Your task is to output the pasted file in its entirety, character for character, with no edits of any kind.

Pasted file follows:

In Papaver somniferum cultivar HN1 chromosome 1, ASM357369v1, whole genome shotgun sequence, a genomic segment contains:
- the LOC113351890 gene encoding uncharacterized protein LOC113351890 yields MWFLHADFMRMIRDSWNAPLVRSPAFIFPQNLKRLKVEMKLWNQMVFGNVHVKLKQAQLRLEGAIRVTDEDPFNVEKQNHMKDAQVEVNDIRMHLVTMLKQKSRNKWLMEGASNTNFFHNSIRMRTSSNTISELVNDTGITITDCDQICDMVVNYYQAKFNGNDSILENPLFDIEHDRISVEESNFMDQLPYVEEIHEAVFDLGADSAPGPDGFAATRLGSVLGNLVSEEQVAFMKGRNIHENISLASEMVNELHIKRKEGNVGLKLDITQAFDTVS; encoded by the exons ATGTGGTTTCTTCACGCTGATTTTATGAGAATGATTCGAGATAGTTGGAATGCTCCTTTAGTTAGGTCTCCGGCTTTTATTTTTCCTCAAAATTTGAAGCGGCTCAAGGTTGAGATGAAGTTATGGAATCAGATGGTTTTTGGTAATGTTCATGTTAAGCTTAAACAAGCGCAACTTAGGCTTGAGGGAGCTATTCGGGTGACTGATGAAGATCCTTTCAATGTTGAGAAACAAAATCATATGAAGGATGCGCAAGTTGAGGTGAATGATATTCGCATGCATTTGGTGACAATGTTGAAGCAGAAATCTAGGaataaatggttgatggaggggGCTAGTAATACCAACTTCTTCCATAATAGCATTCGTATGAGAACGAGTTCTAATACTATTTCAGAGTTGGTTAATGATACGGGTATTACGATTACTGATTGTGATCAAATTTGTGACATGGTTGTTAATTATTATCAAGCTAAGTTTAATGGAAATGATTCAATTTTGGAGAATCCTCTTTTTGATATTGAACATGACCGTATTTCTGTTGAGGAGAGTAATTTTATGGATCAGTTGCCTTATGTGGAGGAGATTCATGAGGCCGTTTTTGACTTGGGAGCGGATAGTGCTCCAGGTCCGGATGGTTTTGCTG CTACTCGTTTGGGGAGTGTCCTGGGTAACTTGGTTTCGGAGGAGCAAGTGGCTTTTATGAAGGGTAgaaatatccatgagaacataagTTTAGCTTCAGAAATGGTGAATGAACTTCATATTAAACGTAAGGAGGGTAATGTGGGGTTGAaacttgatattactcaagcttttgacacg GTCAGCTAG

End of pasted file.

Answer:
In Papaver somniferum cultivar HN1 chromosome 1, ASM357369v1, whole genome shotgun sequence, a genomic segment contains:
- the LOC113351890 gene encoding uncharacterized protein LOC113351890 yields MWFLHADFMRMIRDSWNAPLVRSPAFIFPQNLKRLKVEMKLWNQMVFGNVHVKLKQAQLRLEGAIRVTDEDPFNVEKQNHMKDAQVEVNDIRMHLVTMLKQKSRNKWLMEGASNTNFFHNSIRMRTSSNTISELVNDTGITITDCDQICDMVVNYYQAKFNGNDSILENPLFDIEHDRISVEESNFMDQLPYVEEIHEAVFDLGADSAPGPDGFAATRLGSVLGNLVSEEQVAFMKGRNIHENISLASEMVNELHIKRKEGNVGLKLDITQAFDTVS; encoded by the exons ATGTGGTTTCTTCACGCTGATTTTATGAGAATGATTCGAGATAGTTGGAATGCTCCTTTAGTTAGGTCTCCGGCTTTTATTTTTCCTCAAAATTTGAAGCGGCTCAAGGTTGAGATGAAGTTATGGAATCAGATGGTTTTTGGTAATGTTCATGTTAAGCTTAAACAAGCGCAACTTAGGCTTGAGGGAGCTATTCGGGTGACTGATGAAGATCCTTTCAATGTTGAGAAACAAAATCATATGAAGGATGCGCAAGTTGAGGTGAATGATATTCGCATGCATTTGGTGACAATGTTGAAGCAGAAATCTAGGaataaatggttgatggaggggGCTAGTAATACCAACTTCTTCCATAATAGCATTCGTATGAGAACGAGTTCTAATACTATTTCAGAGTTGGTTAATGATACGGGTATTACGATTACTGATTGTGATCAAATTTGTGACATGGTTGTTAATTATTATCAAGCTAAGTTTAATGGAAATGATTCAATTTTGGAGAATCCTCTTTTTGATATTGAACATGACCGTATTTCTGTTGAGGAGAGTAATTTTATGGATCAGTTGCCTTATGTGGAGGAGATTCATGAGGCCGTTTTTGACTTGGGAGCGGATAGTGCTCCAGGTCCGGATGGTTTTGCTG CTACTCGTTTGGGGAGTGTCCTGGGTAACTTGGTTTCGGAGGAGCAAGTGGCTTTTATGAAGGGTAgaaatatccatgagaacataagTTTAGCTTCAGAAATGGTGAATGAACTTCATATTAAACGTAAGGAGGGTAATGTGGGGTTGAaacttgatattactcaagcttttgacacg GTCAGCTAG